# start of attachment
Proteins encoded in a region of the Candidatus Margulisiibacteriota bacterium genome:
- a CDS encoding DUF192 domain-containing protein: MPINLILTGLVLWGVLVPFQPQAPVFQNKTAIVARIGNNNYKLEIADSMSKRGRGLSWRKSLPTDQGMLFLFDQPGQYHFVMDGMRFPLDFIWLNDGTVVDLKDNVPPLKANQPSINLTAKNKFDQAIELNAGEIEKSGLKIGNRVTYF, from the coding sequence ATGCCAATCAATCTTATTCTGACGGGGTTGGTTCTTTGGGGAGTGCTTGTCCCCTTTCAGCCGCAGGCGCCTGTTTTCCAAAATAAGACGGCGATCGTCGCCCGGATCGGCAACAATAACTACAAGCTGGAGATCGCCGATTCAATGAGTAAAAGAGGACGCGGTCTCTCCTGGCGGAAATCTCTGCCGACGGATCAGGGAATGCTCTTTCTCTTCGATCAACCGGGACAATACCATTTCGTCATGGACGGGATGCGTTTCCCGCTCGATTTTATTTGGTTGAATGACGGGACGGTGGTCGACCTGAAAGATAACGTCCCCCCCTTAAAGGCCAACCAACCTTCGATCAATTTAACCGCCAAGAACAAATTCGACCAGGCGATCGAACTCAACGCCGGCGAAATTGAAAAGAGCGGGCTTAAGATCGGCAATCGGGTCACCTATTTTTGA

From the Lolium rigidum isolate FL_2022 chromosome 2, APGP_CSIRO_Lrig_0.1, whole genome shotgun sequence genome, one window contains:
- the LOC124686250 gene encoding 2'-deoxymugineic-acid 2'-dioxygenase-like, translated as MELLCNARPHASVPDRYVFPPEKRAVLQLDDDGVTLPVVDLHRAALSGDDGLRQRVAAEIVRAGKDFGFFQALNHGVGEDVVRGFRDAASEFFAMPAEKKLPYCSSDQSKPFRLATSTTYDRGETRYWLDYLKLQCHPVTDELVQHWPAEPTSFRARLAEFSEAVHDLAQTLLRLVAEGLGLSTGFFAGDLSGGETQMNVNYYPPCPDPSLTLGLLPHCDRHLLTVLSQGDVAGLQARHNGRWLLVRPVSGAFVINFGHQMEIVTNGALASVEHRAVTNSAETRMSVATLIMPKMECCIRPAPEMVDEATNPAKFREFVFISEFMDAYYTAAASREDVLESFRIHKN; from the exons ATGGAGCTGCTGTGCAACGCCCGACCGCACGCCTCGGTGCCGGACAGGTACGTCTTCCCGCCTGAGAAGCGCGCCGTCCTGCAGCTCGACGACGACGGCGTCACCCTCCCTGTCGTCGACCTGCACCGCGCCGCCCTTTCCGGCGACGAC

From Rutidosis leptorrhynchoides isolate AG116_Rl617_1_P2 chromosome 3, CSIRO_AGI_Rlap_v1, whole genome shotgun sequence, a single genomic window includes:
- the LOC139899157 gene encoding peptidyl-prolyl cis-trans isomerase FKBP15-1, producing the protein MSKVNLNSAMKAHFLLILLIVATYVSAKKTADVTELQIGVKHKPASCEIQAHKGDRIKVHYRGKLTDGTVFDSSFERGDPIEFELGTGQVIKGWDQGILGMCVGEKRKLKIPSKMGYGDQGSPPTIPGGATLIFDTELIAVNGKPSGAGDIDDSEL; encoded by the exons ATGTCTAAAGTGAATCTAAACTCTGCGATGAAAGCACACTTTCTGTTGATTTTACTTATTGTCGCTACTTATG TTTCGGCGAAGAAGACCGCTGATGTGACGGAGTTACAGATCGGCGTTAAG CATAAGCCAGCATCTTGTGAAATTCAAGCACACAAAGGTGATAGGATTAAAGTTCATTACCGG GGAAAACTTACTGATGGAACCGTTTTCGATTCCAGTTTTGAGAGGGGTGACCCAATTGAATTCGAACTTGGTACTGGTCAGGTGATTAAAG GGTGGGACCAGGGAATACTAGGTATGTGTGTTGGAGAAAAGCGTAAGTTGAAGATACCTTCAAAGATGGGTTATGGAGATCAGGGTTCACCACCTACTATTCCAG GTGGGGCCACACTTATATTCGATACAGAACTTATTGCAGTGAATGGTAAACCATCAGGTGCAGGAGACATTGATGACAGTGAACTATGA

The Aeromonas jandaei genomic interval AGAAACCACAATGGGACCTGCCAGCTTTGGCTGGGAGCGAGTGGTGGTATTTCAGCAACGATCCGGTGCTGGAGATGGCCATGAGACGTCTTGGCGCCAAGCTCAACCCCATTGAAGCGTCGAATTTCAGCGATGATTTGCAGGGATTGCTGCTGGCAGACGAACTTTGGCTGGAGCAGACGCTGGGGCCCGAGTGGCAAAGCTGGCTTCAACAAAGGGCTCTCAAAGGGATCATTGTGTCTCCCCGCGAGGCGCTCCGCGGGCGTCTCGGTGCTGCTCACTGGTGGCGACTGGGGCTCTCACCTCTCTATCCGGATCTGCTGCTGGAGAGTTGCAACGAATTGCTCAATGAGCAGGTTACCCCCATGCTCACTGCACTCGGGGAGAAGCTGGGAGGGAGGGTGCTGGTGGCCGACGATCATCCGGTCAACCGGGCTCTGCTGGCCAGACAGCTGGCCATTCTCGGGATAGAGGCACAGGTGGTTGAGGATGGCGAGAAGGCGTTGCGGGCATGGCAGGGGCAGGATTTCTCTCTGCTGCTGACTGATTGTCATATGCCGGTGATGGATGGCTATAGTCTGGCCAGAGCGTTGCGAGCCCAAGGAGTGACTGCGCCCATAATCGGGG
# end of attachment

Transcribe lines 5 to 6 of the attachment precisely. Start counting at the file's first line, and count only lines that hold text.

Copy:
From Rutidosis leptorrhynchoides isolate AG116_Rl617_1_P2 chromosome 3, CSIRO_AGI_Rlap_v1, whole genome shotgun sequence, a single genomic window includes:
- the LOC139899157 gene encoding peptidyl-prolyl cis-trans isomerase FKBP15-1, producing the protein MSKVNLNSAMKAHFLLILLIVATYVSAKKTADVTELQIGVKHKPASCEIQAHKGDRIKVHYRGKLTDGTVFDSSFERGDPIEFELGTGQVIKGWDQGILGMCVGEKRKLKIPSKMGYGDQGSPPTIPGGATLIFDTELIAVNGKPSGAGDIDDSEL; encoded by the exons ATGTCTAAAGTGAATCTAAACTCTGCGATGAAAGCACACTTTCTGTTGATTTTACTTATTGTCGCTACTTATG TTTCGGCGAAGAAGACCGCTGATGTGACGGAGTTACAGATCGGCGTTAAG CATAAGCCAGCATCTTGTGAAATTCAAGCACACAAAGGTGATAGGATTAAAGTTCATTACCGG GGAAAACTTACTGATGGAACCGTTTTCGATTCCAGTTTTGAGAGGGGTGACCCAATTGAATTCGAACTTGGTACTGGTCAGGTGATTAAAG GGTGGGACCAGGGAATACTAGGTATGTGTGTTGGAGAAAAGCGTAAGTTGAAGATACCTTCAAAGATGGGTTATGGAGATCAGGGTTCACCACCTACTATTCCAG GTGGGGCCACACTTATATTCGATACAGAACTTATTGCAGTGAATGGTAAACCATCAGGTGCAGGAGACATTGATGACAGTGAACTATGA